Integrating Oracle WebCenter and Oracle BI EE Part 2 : Adding OBIEE Content to Oracle Portal : Spaces
September 6th, 2012 by Mark Rittman
Earlier in the week I looked at Oracle WebCenter Portal : Spaces and how it was the spiritual successor to Oracle’s older Oracle Portal product. I mentioned at the time that it was possible to add OBIEE content into Oracle Portal : Spaces, in a similar way that we used to add Discoverer content into Oracle Portal, so let’s take a look at how this is done.
In that post I looked at the Oracle WebCenter product stack and in particular, Oracle WebCenter Portal. WebCenter Portal is a set of products that comprises ADF components that add portal functionality to a Java application; a set of services for things like wikis, forums and collaboration, and a pre-built portal product called Oracle WebCenter Portal : Spaces, to which we’re going to add our BI Content.
WebCenter Portal : Spaces is a bit different to the old Oracle Portal though in that it focuses on collaboration spaces for teams; it’s got the ability to upload documents, search them and so on, but like products such as Microsoft’s Sharepoint, it’s focus is on creating “spaces” for individuals and teams to share content, collaborate and so on. As such, it’s probably not the point you’d start from if you wanted to build a complex, transactional portal application that included input forms, workflows and so forth; in this situation you’d probably create your own custom portal application using JDeveloper, ADF, Oracle WebCenter Portal : Framework, which is something we’ll take a look at in more detail tomorrow. For now though, imagine a situation where you wanted to create a team workspace containing a wiki, a forum, contact information, document handling and some analyses from your OBIEE 11g system – how would you go about this?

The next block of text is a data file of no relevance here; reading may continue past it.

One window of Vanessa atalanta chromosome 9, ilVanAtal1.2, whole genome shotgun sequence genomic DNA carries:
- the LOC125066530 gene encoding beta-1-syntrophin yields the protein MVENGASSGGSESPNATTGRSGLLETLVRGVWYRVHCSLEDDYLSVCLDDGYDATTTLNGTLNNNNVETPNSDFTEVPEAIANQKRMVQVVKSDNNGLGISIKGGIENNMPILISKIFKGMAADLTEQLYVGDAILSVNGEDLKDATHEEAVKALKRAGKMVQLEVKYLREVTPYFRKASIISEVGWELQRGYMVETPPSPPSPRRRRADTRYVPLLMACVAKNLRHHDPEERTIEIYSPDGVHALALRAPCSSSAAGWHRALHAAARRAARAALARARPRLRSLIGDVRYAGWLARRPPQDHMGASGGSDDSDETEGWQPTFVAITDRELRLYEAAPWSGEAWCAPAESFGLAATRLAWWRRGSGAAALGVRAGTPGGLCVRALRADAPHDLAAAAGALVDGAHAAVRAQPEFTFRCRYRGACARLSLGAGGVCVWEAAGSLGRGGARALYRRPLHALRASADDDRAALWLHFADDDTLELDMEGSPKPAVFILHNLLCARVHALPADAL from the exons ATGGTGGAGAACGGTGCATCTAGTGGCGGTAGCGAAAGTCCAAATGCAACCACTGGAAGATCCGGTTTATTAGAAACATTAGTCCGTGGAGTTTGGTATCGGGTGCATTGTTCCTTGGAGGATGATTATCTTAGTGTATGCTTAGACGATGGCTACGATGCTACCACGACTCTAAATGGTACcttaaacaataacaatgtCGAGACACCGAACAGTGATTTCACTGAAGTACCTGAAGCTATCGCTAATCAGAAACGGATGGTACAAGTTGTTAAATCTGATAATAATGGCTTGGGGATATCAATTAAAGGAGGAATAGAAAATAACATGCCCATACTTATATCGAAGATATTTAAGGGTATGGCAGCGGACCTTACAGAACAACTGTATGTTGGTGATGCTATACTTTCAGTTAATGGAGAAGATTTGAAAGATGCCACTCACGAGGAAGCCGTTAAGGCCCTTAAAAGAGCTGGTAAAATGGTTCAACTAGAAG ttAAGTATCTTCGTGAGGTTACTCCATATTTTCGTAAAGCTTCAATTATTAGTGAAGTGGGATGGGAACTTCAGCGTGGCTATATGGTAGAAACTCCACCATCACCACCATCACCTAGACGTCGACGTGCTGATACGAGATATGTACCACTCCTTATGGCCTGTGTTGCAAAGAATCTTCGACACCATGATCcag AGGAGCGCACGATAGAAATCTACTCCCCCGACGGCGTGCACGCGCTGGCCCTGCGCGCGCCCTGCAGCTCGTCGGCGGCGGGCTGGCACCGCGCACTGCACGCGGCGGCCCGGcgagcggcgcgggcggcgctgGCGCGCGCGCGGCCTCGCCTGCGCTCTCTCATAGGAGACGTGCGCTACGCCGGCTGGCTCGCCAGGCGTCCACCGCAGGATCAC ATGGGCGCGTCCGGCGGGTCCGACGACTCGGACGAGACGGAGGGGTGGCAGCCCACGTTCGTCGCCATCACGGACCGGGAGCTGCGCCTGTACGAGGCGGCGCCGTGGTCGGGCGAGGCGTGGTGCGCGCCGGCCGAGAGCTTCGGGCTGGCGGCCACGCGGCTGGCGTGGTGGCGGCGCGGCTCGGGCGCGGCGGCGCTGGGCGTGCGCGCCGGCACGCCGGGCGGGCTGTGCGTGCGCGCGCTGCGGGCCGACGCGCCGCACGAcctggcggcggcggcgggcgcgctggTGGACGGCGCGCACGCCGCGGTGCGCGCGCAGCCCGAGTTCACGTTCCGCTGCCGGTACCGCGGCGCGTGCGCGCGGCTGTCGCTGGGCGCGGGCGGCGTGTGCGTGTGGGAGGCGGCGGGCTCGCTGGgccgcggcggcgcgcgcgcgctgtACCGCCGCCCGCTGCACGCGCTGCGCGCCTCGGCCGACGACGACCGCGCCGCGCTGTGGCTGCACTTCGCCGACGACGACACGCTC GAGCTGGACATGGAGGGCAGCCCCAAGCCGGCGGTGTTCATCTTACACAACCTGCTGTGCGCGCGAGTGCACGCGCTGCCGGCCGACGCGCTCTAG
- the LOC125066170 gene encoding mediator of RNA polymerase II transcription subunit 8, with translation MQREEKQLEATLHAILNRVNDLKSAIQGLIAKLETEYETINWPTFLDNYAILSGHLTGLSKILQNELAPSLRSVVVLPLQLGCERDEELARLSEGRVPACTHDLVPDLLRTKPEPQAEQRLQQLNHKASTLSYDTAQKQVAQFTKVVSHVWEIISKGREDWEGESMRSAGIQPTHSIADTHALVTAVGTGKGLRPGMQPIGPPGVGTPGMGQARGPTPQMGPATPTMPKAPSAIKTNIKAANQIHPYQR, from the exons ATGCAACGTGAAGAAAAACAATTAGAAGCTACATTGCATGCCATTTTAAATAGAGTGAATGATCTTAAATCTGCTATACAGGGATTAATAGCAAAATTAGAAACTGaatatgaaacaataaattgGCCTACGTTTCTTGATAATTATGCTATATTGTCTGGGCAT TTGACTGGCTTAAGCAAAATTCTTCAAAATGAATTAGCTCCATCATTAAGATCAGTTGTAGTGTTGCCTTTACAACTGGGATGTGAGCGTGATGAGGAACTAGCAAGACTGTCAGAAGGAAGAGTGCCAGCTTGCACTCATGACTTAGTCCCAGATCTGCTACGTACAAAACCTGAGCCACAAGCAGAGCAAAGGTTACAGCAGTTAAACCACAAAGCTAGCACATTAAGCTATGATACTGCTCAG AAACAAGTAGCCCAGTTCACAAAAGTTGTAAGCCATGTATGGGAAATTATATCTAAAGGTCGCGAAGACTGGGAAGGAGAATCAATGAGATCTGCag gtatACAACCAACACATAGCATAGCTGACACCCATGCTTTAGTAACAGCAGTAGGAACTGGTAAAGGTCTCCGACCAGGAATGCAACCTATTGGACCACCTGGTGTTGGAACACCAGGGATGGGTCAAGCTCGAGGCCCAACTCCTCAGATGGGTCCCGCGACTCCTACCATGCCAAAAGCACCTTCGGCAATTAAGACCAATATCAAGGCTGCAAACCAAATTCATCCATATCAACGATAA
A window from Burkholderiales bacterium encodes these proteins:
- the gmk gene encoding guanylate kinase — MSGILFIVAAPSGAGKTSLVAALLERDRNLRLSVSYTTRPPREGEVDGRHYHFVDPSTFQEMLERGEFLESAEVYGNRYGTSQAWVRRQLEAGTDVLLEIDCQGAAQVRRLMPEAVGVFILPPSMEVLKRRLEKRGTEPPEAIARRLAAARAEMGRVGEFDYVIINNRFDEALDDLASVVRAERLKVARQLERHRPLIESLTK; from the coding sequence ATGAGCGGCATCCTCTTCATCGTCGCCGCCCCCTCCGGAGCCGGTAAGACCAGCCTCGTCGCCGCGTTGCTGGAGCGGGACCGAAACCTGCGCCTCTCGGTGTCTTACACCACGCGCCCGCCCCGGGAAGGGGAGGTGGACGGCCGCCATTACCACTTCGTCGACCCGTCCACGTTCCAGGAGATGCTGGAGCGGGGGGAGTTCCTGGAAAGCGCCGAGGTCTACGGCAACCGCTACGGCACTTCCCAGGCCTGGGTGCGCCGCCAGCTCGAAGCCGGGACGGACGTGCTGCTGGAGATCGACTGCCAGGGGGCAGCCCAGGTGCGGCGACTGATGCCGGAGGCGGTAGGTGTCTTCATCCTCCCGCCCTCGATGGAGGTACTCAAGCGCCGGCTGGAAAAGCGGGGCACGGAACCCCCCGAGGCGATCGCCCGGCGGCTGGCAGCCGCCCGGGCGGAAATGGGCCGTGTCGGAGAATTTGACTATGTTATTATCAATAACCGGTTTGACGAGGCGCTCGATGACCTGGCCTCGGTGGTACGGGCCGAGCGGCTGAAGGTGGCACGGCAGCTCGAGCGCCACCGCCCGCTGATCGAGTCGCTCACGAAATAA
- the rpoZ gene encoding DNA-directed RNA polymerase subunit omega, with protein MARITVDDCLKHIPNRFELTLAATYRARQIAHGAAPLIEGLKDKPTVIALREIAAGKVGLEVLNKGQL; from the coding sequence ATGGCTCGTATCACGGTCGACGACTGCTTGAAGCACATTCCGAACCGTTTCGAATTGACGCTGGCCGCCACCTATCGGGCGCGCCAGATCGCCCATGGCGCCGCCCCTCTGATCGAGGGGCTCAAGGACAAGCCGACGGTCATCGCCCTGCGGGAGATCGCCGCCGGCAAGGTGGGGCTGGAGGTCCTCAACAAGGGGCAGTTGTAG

Assuming that you’ve installed WebCenter and got WebCenter Portal : Spaces up and running, there’s a couple of additional steps you’ll need to go through to add BI content into a WebCenter Portal “space”. I won’t go into the step-by-step details as they’re set out very clearly in this Oracle PDF, but in summary you’ll need to:
1. Make sure you’ve got users with matching usernames in the LDAP stores used by both WebCenter and OBIEE – ideally they’d both us the same identity store but if not, the usernames need to match (“weblogic” = “weblogic”, for example)
2. Ensure you’ve got the BIImpersonatorUser set up in the LDAP store used by OBIEE, make a note of it’s password and set up an application policy so that user impersonation is enabled for it
3. Register this impersonator user over at the WebCenter installation as an ADF data connection, so that WebCenter Portal : Spaces has a BI Presentation Services Catalog connection that it can use to connect to OBIEE. When it does so, it connects initially as this BIImpersonator connection but then browses the catalog using the username of the WebCenter logged in user.
4. Create an updated “resource catalog” within WebCenter Portal : Spaces that now includes OBIEE’s Presentation Services catalog as a source of potential Spaces content.
At this point you’re now good to go, and can add analyses and other BI content into a WebCenter Portal : Spaces space along with other content. Let’s log in now and go through the process.
The login page for Oracle WebCenter Portal : Spaces looks familiar to anyone using recent Oracle web products, or indeed the old Oracle Portal. Let’s log in now as the default “weblogic” user.